This summer, with its terrible floods, has ensured that one area of government has been particularly busy – the Met Office.
Set up by the Board of Trade in 1854, in a bid to prevent commercial ships getting lost, the Met Office now relies on efficient software development to keep providing weather forecasting products for a range of customers.
Along with the familiar television weather forecasts, the Met Office provides crucial information to the aviation, marine, energy, media, insurance and construction industries and provides support for the armed forces.
Met Office models are also used worldwide – they helped to predict when Hurricane Katrina would come ashore in 2005 and are providing important information about climate change.
Nigel Reed, head of technology delivery, explains that the Met Office “acquires in real-time very large amounts of information” – amounts measured in terabytes per day. “Within an hour or 90 minutes, we’ve analysed it. To do that we have invested a lot of intellectual capability and computing power,” he says.
But in order to keep producing new packages of analysis for its varied customers, the Met Office needed to improve the delivery of its software projects, developing new applications on time and to specification. “Application lifecycle management was absolutely vital,” Reed says.
The organisation wanted both to improve delivery and reduce the total cost of ownership for its products, where “80% of the TCO is likely to be post-delivery support and maintenance”, Reed says.
Met Office – facts and figures
The Met Office processes 10m pieces of weather information and issues 3,000
forecasts to organisations around the world every day.
It has 1,700 staff in total, including 210 IT staff. 150 of these are now working to the new integrated development methodology and processes.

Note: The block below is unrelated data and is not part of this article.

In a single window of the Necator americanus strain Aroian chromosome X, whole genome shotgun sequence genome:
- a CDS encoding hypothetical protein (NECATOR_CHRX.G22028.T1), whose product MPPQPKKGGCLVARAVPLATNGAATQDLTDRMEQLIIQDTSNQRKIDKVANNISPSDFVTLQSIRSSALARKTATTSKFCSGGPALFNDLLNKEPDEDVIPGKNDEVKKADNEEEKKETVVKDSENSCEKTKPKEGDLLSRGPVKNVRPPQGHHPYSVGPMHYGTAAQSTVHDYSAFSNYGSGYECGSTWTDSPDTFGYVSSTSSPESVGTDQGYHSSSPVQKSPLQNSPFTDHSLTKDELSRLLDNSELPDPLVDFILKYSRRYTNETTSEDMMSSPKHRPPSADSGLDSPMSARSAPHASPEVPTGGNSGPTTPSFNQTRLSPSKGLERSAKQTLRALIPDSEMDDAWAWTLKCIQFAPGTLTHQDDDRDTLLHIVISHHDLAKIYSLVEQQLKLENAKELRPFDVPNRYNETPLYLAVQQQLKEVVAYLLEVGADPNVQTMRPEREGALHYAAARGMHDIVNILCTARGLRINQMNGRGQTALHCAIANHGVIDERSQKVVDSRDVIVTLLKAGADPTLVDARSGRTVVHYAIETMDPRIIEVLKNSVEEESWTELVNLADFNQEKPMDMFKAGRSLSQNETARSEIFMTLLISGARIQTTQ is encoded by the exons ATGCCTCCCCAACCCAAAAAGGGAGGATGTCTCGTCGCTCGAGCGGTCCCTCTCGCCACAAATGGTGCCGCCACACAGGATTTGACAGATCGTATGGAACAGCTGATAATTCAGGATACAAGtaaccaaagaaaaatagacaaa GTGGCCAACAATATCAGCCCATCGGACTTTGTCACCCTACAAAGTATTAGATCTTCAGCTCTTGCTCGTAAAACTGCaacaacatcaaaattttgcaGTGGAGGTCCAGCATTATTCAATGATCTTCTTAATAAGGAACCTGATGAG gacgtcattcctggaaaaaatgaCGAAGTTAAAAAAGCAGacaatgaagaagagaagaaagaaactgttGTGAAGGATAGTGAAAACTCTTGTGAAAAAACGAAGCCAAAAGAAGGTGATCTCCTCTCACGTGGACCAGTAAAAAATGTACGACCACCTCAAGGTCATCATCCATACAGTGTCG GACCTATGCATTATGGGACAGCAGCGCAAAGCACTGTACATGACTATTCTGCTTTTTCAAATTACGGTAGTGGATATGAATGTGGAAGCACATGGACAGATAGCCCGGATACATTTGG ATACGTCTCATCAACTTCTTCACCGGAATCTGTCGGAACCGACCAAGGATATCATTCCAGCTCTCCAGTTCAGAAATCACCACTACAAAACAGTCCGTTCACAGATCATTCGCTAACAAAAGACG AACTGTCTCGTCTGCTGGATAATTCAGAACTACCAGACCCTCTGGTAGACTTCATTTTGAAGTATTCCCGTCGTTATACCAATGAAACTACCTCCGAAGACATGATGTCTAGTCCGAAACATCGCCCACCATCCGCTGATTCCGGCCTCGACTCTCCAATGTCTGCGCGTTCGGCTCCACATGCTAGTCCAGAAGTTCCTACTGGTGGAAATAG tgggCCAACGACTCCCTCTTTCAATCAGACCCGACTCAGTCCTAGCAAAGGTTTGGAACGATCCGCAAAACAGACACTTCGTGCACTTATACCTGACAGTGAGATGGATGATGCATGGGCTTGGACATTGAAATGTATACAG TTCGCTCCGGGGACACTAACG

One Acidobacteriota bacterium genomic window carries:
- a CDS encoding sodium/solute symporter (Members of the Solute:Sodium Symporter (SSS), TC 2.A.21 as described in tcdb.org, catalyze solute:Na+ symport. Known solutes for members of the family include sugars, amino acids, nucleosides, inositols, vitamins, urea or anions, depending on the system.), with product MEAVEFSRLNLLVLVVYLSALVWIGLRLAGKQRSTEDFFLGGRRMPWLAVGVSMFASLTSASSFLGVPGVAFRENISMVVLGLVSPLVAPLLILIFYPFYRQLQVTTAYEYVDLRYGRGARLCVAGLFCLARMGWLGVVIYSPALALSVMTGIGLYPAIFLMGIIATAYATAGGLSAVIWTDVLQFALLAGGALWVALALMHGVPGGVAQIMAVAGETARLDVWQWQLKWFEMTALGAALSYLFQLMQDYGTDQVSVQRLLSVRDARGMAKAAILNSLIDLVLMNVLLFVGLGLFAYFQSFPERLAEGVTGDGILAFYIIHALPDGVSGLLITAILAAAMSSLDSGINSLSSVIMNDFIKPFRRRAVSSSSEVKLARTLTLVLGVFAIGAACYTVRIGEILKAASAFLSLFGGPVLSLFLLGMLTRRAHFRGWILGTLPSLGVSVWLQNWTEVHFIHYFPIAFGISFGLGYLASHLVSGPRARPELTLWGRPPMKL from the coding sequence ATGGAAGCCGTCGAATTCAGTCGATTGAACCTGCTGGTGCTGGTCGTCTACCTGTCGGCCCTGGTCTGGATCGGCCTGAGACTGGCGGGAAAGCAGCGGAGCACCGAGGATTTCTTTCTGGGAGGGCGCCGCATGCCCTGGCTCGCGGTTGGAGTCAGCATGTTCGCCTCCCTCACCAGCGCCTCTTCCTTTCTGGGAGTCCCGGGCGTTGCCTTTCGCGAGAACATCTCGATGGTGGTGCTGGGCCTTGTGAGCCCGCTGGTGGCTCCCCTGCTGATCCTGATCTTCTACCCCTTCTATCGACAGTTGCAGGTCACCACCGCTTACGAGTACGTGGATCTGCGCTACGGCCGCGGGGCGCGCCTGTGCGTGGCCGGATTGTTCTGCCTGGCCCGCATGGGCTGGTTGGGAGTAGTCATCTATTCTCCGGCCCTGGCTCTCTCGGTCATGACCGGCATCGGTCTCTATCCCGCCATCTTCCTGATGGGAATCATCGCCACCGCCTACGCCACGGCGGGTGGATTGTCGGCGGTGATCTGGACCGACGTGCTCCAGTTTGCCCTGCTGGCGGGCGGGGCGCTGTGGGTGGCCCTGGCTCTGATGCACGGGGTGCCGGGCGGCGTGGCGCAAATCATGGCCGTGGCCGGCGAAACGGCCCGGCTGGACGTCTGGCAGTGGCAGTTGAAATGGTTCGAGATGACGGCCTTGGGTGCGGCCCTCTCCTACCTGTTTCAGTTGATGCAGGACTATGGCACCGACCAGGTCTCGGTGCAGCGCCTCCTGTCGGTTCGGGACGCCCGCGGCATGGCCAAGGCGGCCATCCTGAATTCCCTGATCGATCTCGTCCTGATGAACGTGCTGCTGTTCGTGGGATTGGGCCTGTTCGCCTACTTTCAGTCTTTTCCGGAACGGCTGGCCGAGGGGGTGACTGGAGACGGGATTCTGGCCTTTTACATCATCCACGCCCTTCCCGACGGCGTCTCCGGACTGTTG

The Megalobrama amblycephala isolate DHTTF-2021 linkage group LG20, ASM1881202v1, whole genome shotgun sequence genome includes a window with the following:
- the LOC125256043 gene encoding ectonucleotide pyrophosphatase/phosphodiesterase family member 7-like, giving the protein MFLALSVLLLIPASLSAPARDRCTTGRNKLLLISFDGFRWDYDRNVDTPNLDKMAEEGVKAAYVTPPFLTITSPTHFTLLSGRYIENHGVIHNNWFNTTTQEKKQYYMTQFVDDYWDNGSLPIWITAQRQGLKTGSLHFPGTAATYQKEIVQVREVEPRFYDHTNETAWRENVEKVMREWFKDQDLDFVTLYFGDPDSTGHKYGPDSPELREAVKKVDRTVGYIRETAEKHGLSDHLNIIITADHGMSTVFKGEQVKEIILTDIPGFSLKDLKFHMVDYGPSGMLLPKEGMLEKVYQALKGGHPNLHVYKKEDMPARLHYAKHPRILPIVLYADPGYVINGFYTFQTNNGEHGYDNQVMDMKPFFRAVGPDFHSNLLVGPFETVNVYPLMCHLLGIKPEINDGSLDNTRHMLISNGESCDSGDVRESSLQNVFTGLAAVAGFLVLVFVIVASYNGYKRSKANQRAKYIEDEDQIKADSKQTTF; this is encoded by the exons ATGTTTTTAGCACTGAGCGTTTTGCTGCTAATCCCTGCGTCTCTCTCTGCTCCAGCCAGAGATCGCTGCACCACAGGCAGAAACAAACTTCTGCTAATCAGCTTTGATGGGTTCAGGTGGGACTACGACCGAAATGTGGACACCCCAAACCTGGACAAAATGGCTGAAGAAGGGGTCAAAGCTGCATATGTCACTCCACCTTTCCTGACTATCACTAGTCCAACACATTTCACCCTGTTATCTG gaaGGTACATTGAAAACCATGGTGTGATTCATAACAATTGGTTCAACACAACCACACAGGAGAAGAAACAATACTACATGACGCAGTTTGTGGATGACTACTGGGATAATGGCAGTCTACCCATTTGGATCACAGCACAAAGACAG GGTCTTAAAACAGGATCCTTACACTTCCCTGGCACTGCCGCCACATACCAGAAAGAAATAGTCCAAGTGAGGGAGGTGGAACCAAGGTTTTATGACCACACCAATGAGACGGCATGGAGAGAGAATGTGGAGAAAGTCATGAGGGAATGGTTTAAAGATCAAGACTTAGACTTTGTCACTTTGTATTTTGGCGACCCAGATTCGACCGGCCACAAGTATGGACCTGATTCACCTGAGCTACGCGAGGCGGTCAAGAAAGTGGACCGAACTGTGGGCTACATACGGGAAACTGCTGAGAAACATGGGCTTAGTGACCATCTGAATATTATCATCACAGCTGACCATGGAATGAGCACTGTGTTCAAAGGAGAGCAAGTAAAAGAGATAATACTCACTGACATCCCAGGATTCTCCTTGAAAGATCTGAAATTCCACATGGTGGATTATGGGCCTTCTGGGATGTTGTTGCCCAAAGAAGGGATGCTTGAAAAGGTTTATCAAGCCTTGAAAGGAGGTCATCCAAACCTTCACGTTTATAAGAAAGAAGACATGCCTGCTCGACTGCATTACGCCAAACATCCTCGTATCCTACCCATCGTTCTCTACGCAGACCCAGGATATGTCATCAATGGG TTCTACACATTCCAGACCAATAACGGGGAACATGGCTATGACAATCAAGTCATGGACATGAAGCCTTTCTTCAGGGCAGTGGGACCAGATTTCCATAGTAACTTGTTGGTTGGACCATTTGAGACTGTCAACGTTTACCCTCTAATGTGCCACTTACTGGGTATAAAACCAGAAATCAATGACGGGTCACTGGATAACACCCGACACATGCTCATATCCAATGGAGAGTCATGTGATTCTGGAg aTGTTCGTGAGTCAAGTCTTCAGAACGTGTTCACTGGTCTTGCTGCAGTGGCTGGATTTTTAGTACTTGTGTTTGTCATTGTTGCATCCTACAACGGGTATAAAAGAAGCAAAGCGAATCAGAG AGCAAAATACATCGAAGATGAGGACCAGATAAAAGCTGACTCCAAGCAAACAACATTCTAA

It used Borland’s Open ALM package, with Borland StarTeam, Borland CaliberRM and Borland Together, as well as CodeGear JBuilder, CodeGear C++Builder and Mercury testing tools.
The IT department set up the Met Office Integrated Development Environment (MIDE) project – reorganising software development into customer-facing teams, using an integrated software development methodology, environment and toolset. And it selected Borland’s Open Application Lifecycle Management (Open ALM) package to support the new way of working.
Reed, who was himself originally a weather forecaster, emphasises the importance of linking software development, business aims and operations. “Everything from concept development to operational delivery needs to be managed in a single process.”
He explains: “We’re using an integrated workflow we’ve written using the integrated toolset from Borland.” Creating new products is now “an iterative agile development process”, he says. “We do three different releases [of the software] so the business can see what they’ll get through the lifecycle.”
Reed adds: “We’re making sure [customer] requirement are right at the centre of project delivery and we test everything against those requirements. But customers have the opportunity to change those requirements during the lifecycle of the project.”
The Met Office has concrete measures of its success. Before the MIDE programme, average slippage of software projects against their milestones was 140 days. That average is now down to five days – “a complete transformation”, Reed says, while there has been a 40% reduction of the time projects spend in exception.
And the software delivery teams have dispelled some dark clouds around customer satisfaction too, raising satisfaction levels from 38% to 59% to create a sunnier atmosphere all round.
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